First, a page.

Barry Munday (2010) Review

What’s the difference between simply being a man and really acting like a man? Barry Munday begs to ask that question. It’s a hilarious look at the responsibilities facing a guy whose carefree lifestyle comes to a screeching halt and the unexpected joy and happiness he becomes determined to find. A morbidly humorous twist on a familiar romantic comedy device and a terrific cast help Barry Munday stand out alongside the years’ better comedies. It’s both funny on a juvenile level and truly endearing, making the film one you will want to be sure and see.

Barry Munday (Patrick Wilson) is an immature underachiever who slides through his office drone job, living for only one thing: scamming on girls. He’s spends his weekends cruising for ladies during happy hours at yuppie restaurants. He manages to squeak by with some success based on a mix of booze and blind luck. Things go sour for Barry when a distraught father catches him hitting on an underage daughter at a movie theater. Before Barry even has time to explain, he’s clobbered with a trumpet by the angry dad. Soon enough Barry regains consciousness in a hospital, being doted upon by his mother and gawked at by his doctors. It turns out that the attack left Barry missing his testicles. Complicating things even further, he’s contacted by a lawyer regarding a paternity claim with a women he can’t honestly remember ever having sex with. Regardless, it turns out that this Ginger Farley (Judy Greer) is entirely convinced Barry’s the dad. It doesn’t take long for Barry to realize that this is his only chance to be a father now. Soon his life begins again as he attempts something entirely new: responsibility. The rest of Barry’s story has him navigating around his extremely neurotic new partner, her terrifying parents and demented sister, and all of the ins and outs of preparing for a new baby.

Barry Munday manages to avoid being boring or clichéd. Equal credit goes to both the well-handled theme of losing one’s manhood and pitch-perfect cast of oddball characters. Barry himself is hilarious, a total dork that will surprise audiences with how much he continues to out-embarrass himself during every single opportunity he gets. Patrick Wilson shines as a he embraces a character that’s just impossible to dislike and his spot-on delivery makes every stupid word he utters seem like it genuinely came from the world’s biggest tool. He manages to make this part of his charm and his earnest turn as Barry makes it fun to root for him. Judy Greer also takes her character and runs with it. Ginger is obnoxious and excessively negative, putting down Barry at every corner. She’s really the perfect form of punishment for all of Barry’s past transgressions against women. Greer shines brightest, though, when she allows Barry to get closer and learn along with the audience what kind of past has made her such a righteous bitch.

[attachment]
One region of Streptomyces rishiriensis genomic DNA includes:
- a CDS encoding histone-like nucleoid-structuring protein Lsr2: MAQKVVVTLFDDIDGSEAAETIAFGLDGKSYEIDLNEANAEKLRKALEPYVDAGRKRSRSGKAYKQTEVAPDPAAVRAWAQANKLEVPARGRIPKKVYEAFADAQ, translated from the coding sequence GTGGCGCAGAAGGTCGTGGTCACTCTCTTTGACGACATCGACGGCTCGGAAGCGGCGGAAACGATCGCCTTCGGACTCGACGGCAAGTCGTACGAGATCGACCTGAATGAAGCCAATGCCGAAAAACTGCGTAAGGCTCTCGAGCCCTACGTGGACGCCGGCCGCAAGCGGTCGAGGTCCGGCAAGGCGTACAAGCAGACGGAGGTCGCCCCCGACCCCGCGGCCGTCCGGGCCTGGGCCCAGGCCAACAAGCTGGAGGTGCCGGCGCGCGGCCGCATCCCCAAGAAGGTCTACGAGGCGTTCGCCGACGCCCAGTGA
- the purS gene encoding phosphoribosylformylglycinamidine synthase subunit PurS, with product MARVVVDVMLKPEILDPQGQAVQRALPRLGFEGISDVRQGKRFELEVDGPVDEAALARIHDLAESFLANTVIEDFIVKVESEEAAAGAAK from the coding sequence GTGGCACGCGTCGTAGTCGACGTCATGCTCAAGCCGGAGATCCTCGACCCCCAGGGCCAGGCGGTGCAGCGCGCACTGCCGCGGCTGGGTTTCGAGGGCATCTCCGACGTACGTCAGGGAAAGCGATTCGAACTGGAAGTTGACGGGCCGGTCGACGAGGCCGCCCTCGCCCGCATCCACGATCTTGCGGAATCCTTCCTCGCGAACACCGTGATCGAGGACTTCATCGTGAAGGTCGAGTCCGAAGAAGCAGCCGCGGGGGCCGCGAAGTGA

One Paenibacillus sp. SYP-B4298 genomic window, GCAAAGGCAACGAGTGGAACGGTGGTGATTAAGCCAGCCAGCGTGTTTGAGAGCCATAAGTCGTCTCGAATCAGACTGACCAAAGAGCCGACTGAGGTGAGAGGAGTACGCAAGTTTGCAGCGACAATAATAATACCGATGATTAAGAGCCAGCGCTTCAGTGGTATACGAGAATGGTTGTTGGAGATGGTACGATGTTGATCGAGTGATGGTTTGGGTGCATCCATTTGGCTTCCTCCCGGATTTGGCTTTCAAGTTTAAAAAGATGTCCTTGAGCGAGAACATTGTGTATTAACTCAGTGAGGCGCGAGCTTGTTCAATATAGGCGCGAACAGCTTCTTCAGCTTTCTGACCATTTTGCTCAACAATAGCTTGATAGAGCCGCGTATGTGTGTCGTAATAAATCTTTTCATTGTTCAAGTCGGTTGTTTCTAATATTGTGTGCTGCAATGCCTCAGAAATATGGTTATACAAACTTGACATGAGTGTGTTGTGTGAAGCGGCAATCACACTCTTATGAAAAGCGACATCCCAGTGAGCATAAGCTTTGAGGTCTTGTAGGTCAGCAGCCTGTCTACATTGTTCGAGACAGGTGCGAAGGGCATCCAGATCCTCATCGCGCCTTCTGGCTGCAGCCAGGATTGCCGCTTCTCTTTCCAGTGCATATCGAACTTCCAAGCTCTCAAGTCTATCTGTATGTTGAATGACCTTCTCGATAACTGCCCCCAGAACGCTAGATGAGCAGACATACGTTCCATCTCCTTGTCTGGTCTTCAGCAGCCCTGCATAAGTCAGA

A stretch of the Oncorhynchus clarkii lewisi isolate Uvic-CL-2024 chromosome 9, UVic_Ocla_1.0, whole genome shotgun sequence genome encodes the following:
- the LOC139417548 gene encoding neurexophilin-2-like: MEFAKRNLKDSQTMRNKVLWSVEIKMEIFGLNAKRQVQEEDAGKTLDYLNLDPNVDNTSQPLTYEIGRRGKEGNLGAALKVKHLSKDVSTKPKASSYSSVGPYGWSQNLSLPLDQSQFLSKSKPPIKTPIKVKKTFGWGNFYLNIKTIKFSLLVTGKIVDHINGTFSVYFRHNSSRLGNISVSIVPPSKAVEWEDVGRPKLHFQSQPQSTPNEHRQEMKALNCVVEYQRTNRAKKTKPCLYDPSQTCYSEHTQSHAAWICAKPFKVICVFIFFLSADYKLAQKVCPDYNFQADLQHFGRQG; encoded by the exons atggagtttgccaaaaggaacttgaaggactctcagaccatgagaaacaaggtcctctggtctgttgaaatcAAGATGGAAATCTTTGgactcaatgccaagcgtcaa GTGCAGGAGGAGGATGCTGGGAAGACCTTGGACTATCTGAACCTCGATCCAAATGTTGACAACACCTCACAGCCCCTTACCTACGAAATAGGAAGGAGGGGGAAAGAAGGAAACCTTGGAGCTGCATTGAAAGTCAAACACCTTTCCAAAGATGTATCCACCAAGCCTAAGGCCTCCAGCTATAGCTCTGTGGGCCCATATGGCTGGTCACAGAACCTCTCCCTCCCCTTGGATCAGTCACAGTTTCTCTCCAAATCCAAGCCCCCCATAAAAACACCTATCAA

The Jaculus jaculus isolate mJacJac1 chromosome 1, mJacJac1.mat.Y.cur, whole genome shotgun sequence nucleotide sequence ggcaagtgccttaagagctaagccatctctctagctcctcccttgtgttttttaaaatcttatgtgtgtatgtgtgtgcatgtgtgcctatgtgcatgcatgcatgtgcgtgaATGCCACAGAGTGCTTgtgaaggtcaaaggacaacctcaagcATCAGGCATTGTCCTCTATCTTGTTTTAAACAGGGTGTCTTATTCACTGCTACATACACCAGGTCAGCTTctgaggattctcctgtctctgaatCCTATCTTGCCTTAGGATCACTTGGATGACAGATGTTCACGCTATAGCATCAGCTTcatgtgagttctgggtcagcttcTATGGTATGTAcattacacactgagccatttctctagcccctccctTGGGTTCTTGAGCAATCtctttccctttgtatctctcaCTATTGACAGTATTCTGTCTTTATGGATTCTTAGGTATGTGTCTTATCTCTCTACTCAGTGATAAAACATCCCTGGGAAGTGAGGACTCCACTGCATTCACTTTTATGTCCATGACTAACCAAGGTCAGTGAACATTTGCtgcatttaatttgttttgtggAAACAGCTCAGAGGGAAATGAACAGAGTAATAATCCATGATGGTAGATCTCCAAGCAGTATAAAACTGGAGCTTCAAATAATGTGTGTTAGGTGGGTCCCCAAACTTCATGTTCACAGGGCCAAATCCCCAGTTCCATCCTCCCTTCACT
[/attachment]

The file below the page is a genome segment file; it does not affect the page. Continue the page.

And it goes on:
The supporting characters are terrific as well. Jean Smart plays Barry’s mom, a loving woman who couldn’t be more proud of her idiot son. Cybill Shepherd and Malcolm McDowell play Ginger’s mom and dad, respectively – two veteran legends that light up every scene they’re in. McDowell stands out in particular, as he unabashedly disapproves of everything about Barry. The story’s antagonist takes the form of Ginger’s sister Jennifer, played by Chlöe Sevigny. She’s impish and mean and delights in torturing Barry in front of her own family. It’s particularly fun to watch Barry try to defend himself against her, despite the futility of going against the golden child of a family who already hates his guts.

Barry Munday is the right combination of a clever story supported by great characters. Barry himself is sure to remind everyone of at least one moron that they knew either in college or at work and audiences will delight in the situations he manages to get himself into. The film also sends the right message, that the value of your character is defined through your actions and not just your manhood. Despite a predictable end to an otherwise unconventional tale, the cast itself will have audiences so invested that they’ll just be happy to see the story through. A very neat pace and a tight running time ensure the film accomplishes everything it sets out to do. Also, a terrific and enthusiastic soundtrack also helps maintain the charm of the movie even during the most awkward of Barry’s adventures. It comes especially recommended to those who are tired of the typical summer comedy and want something with a little more…balls.